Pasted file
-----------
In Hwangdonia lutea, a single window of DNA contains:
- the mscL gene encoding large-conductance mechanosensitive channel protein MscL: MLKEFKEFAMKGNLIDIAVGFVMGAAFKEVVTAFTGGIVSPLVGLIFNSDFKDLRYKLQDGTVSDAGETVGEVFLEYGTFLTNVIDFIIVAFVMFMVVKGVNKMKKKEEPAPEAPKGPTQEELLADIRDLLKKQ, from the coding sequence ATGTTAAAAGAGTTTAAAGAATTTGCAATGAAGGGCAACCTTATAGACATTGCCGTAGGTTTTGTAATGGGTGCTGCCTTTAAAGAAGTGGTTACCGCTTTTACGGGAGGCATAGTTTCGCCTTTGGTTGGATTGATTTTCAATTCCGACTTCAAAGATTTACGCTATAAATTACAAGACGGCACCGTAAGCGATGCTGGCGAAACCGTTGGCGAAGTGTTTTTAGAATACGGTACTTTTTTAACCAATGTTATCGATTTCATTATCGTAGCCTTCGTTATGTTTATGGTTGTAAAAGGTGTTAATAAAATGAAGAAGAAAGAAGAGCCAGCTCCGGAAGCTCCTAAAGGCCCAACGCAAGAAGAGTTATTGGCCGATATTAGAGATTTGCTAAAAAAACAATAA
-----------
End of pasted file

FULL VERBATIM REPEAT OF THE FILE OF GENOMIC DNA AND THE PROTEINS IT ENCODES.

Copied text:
In Hwangdonia lutea, a single window of DNA contains:
- the mscL gene encoding large-conductance mechanosensitive channel protein MscL: MLKEFKEFAMKGNLIDIAVGFVMGAAFKEVVTAFTGGIVSPLVGLIFNSDFKDLRYKLQDGTVSDAGETVGEVFLEYGTFLTNVIDFIIVAFVMFMVVKGVNKMKKKEEPAPEAPKGPTQEELLADIRDLLKKQ, from the coding sequence ATGTTAAAAGAGTTTAAAGAATTTGCAATGAAGGGCAACCTTATAGACATTGCCGTAGGTTTTGTAATGGGTGCTGCCTTTAAAGAAGTGGTTACCGCTTTTACGGGAGGCATAGTTTCGCCTTTGGTTGGATTGATTTTCAATTCCGACTTCAAAGATTTACGCTATAAATTACAAGACGGCACCGTAAGCGATGCTGGCGAAACCGTTGGCGAAGTGTTTTTAGAATACGGTACTTTTTTAACCAATGTTATCGATTTCATTATCGTAGCCTTCGTTATGTTTATGGTTGTAAAAGGTGTTAATAAAATGAAGAAGAAAGAAGAGCCAGCTCCGGAAGCTCCTAAAGGCCCAACGCAAGAAGAGTTATTGGCCGATATTAGAGATTTGCTAAAAAAACAATAA